Here is a sampling of ships from the various eras. [Click on the images for a bigger picture.]

Barque [Bark] - small ship with three masts, fisrt two square rigged, the last mast being fore and aft rigged

Bertone - a broad, round sailing ship with three square rigged masts, able to carry about 60 crew, used in the Mediterranean in the 16th and 17th centuries

Brig - a two masted ship, square rigged on both masts, in the 18th century it would have been roughly the same as a Brigantine, but the two ship types showed more variance in the 19th century

Brigantine -  the choice of many pirate crews, able to mount 10 cannon and carry 100 crew

Camara - narrow boats used in first century BC and earlier, holding 25-30 men

Caramusal - 16th to 19th century Turkish merchant ship, similar to a galleon, carrying four sails and a cargo capacity of up to 900 tons

Caravel - 14th to 17th century cargo ship, the Mediterranean version was lateen rigged on two masts, while the Spanish and Portuguese versions were three masted with the first two masts square rigged and the mizzen lateen rigged

Carrack - 16th to 17th century vessel, three masted with the first two square rigged and the mizzen lateen rigged, carrying up to 1,200 tons of cargo, larger than a caravel with higher forecastles and aftcastles, used by the Spanish and Portuguese in their long voyages to the East Indies

Dau - identical to Mtepe, early predecessor of Dhow


Dhow - 150 to 200 ton merchant with a single lateen sail used by Arab pirates in the Red Sea and Indian Ocean

Dutch Flute - early 17th century ship, cheap to build, with large cargo hold, easy prey for pirates

Fellucca - a narrow ship of Arab origin, using a lateen sail or oars, deeper water versions would have had up to two masts and a deck

Flyboat - 16th to 19th century Dutch vessel, flat bottomed, one to two masts square rigged, carrying up to 600 tons of cargo

Frigate - name used for a variety of ships from small oared boats to three masted sailing ships, formalized by the English in the late 17th century to mean a vessel smaller than a ship of the line, carrying 24-38 guns on a single deck with three fully rigged masts, their speed made them better suited to convoy duty and hunting pirates.

Fuste [Fusta] - possibly developed from the Tartan it was a fast ship using both sail and oars, a favorite of the Barbary and Sal� pirates

Galeota [Galiot, Galliot] - predecessor of the Xebec used one large lateen sail and oars, common in the Mediterranean

Galleass - similar to a Xebec, two to three lateen rigged masts, about 150 feet long, 25 feet wide with a single bank of oars, favored by the Genoese and Venetians in 16th and 17th centuries (six in the Spanish Armada of 1588)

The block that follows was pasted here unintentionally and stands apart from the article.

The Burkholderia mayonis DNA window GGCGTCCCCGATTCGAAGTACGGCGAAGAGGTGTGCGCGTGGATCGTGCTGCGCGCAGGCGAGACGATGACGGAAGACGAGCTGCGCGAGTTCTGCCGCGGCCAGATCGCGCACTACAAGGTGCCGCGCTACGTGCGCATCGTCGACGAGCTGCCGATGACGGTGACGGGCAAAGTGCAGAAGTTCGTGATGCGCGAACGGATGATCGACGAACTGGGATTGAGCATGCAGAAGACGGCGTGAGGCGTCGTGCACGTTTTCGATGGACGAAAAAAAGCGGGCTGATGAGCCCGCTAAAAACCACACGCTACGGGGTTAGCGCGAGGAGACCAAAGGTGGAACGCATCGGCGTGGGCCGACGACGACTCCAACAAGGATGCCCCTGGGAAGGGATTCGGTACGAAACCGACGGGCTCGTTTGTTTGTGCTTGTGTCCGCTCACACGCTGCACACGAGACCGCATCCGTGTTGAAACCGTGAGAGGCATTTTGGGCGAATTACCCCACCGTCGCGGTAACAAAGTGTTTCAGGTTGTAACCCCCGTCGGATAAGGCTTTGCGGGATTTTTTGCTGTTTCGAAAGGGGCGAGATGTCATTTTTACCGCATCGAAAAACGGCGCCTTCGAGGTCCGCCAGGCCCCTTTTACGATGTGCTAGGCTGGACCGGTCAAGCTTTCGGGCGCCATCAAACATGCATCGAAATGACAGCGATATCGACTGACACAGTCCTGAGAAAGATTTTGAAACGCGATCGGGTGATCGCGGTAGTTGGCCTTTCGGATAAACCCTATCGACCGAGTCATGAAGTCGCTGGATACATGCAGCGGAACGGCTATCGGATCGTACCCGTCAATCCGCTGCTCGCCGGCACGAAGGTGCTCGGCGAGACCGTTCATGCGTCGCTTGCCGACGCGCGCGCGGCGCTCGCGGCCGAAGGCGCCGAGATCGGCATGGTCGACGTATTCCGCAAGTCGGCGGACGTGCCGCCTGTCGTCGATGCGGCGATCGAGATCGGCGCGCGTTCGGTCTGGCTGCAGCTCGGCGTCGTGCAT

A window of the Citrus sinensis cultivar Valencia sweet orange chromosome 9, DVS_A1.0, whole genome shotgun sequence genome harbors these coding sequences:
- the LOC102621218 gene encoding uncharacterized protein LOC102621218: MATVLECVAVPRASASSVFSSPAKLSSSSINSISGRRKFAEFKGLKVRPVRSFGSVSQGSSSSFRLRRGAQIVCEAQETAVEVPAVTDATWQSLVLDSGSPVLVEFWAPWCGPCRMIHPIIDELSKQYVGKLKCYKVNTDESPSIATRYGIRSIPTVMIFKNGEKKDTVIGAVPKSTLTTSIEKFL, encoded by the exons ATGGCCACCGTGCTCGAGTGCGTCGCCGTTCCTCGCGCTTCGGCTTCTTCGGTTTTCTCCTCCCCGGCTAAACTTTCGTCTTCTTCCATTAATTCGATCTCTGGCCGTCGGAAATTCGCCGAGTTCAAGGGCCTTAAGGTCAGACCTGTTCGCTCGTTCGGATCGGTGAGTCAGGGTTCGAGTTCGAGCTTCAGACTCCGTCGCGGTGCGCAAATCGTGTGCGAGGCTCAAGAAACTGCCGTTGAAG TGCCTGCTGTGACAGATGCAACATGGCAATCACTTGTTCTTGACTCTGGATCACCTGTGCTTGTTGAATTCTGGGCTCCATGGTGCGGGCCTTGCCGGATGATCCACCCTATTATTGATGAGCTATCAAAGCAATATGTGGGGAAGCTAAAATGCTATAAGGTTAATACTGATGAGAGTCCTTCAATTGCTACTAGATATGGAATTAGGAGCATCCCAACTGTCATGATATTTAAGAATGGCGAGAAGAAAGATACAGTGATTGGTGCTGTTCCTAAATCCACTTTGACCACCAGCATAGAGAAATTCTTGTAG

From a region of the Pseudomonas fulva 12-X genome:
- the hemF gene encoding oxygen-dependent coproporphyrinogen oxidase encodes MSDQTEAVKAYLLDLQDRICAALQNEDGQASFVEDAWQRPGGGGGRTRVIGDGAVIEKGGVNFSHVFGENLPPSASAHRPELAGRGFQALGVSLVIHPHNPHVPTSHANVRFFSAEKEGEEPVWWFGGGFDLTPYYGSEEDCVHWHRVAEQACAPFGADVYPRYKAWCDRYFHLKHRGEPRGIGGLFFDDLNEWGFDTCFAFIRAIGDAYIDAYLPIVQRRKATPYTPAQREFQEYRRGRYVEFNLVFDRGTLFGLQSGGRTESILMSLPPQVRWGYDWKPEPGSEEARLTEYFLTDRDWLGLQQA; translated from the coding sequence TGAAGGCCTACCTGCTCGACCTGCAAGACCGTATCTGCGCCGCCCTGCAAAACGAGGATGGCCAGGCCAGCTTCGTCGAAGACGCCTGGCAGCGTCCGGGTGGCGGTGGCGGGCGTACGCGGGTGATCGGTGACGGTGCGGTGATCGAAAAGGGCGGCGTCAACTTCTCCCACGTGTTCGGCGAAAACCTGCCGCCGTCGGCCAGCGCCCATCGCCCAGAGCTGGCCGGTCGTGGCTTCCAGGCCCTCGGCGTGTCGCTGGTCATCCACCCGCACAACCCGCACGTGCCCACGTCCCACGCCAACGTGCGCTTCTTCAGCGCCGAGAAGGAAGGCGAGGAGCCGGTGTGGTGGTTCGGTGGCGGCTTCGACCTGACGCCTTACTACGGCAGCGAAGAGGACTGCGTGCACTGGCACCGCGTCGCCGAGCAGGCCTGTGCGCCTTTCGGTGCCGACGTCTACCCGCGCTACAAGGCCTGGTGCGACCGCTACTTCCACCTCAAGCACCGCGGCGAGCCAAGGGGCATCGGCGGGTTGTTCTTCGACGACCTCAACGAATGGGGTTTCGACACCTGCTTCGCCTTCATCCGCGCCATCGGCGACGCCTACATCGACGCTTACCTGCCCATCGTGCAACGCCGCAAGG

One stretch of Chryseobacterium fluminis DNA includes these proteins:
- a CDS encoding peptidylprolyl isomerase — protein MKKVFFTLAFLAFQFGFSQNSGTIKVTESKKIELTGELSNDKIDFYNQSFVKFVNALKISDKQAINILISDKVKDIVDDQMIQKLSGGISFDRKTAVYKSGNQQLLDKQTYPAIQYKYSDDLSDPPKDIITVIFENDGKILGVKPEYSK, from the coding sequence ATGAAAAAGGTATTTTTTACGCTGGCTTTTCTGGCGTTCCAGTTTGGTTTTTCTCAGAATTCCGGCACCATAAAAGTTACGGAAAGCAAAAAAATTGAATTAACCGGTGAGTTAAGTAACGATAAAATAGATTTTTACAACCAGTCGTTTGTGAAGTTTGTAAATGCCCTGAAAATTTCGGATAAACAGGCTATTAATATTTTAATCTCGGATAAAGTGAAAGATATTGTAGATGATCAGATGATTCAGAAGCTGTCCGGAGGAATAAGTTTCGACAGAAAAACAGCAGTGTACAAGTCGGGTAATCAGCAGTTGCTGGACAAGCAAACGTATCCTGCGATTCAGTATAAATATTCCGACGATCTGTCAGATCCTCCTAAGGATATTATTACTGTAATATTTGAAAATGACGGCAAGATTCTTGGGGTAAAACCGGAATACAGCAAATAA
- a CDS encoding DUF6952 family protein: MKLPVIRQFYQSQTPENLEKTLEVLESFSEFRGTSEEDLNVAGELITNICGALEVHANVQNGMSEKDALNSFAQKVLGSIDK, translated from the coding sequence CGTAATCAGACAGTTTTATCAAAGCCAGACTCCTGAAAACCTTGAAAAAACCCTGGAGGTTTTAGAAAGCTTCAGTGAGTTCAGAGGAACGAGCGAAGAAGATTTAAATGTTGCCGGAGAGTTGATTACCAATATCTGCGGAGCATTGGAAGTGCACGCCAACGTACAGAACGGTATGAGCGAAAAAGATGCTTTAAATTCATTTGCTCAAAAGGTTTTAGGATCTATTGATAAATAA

Galleon [Gale�n, Nao, Nav�o - favored ship of the Spanish during the 16th through 18th centuries, 100-150 feet long, 40-50 feet wide, carrying about 600 tons (although some were bigger). Generally, three masted and square rigged with a lateen sail on the mizzenmast and two to three gun decks

Galley - any number of types of vessels used around the world, generally referring to ships with single or multiple banks of oars, originated in the Mediterranean, they were not rough water ships due to their length and low sides

Gallivat [Galleywat] - 18th century ship propelled by 40-80 oarsmen and 1-2 sails, used by the Angrian pirates in the Indian Ocean

Grab - 18th century Indian Ocean vessel, 150-300 ton, two masts, with long overhanging prow and oars, form of galley

Hemiola - 4th to 1st century BC vessel, galley with two banks of oars, name derives from the fact that the top bank of oars behind the mast could be swiftly removes (thus one and a half banks of oars),

Merchant - commercial vessel of the late 17th and early 18th century, not as big as an East Indiaman, this ship mounts 16 cannon

Naval Sloop - bigger and more heavily armed than a standard sloop, this ship would have been the equal of any pirate manned sloop

Naval Snow - comparable to a brigantine would have had a crew of 80 and mounted 8 cannon

Schooner - a fast ship with a shallow draft, capable of up to 11 knots, could carry up to 75 crew and mounted 8 cannon and 4 swivel guns

Sloop - another fast ship, capable of up to 11 knots, could carry up to 75 crew and mounted 14 cannon

Xebec - three masted, square rigged on foremast, and lateen on main and mizzen, shallow draft, frequently used by 18th and 19th century corsairs in the Mediterranean


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